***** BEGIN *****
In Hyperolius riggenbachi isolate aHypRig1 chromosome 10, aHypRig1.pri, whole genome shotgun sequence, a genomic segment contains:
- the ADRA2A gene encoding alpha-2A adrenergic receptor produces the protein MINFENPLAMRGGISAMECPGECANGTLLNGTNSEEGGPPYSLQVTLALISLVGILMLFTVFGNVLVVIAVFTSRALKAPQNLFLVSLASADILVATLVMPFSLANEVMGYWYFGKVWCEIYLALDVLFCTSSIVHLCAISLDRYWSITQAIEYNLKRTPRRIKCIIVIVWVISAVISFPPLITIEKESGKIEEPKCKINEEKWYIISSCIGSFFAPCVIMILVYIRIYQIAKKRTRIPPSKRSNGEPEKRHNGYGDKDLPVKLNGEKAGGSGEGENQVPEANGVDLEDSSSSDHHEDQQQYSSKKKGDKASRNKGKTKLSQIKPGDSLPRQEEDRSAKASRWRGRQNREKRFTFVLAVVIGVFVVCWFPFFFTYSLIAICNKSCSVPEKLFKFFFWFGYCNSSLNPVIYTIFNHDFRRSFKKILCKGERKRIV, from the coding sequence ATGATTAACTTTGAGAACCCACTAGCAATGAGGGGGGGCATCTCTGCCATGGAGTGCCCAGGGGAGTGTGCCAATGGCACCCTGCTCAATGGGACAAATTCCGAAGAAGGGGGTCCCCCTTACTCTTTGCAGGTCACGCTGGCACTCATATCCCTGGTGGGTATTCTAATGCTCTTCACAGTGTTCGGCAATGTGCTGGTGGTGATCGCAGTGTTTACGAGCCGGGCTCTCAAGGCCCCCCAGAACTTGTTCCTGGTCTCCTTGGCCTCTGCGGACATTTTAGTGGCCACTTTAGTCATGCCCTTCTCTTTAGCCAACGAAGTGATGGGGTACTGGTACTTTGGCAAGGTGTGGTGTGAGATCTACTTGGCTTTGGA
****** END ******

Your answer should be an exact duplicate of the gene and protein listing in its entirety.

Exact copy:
In Hyperolius riggenbachi isolate aHypRig1 chromosome 10, aHypRig1.pri, whole genome shotgun sequence, a genomic segment contains:
- the ADRA2A gene encoding alpha-2A adrenergic receptor produces the protein MINFENPLAMRGGISAMECPGECANGTLLNGTNSEEGGPPYSLQVTLALISLVGILMLFTVFGNVLVVIAVFTSRALKAPQNLFLVSLASADILVATLVMPFSLANEVMGYWYFGKVWCEIYLALDVLFCTSSIVHLCAISLDRYWSITQAIEYNLKRTPRRIKCIIVIVWVISAVISFPPLITIEKESGKIEEPKCKINEEKWYIISSCIGSFFAPCVIMILVYIRIYQIAKKRTRIPPSKRSNGEPEKRHNGYGDKDLPVKLNGEKAGGSGEGENQVPEANGVDLEDSSSSDHHEDQQQYSSKKKGDKASRNKGKTKLSQIKPGDSLPRQEEDRSAKASRWRGRQNREKRFTFVLAVVIGVFVVCWFPFFFTYSLIAICNKSCSVPEKLFKFFFWFGYCNSSLNPVIYTIFNHDFRRSFKKILCKGERKRIV, from the coding sequence ATGATTAACTTTGAGAACCCACTAGCAATGAGGGGGGGCATCTCTGCCATGGAGTGCCCAGGGGAGTGTGCCAATGGCACCCTGCTCAATGGGACAAATTCCGAAGAAGGGGGTCCCCCTTACTCTTTGCAGGTCACGCTGGCACTCATATCCCTGGTGGGTATTCTAATGCTCTTCACAGTGTTCGGCAATGTGCTGGTGGTGATCGCAGTGTTTACGAGCCGGGCTCTCAAGGCCCCCCAGAACTTGTTCCTGGTCTCCTTGGCCTCTGCGGACATTTTAGTGGCCACTTTAGTCATGCCCTTCTCTTTAGCCAACGAAGTGATGGGGTACTGGTACTTTGGCAAGGTGTGGTGTGAGATCTACTTGGCTTTGGA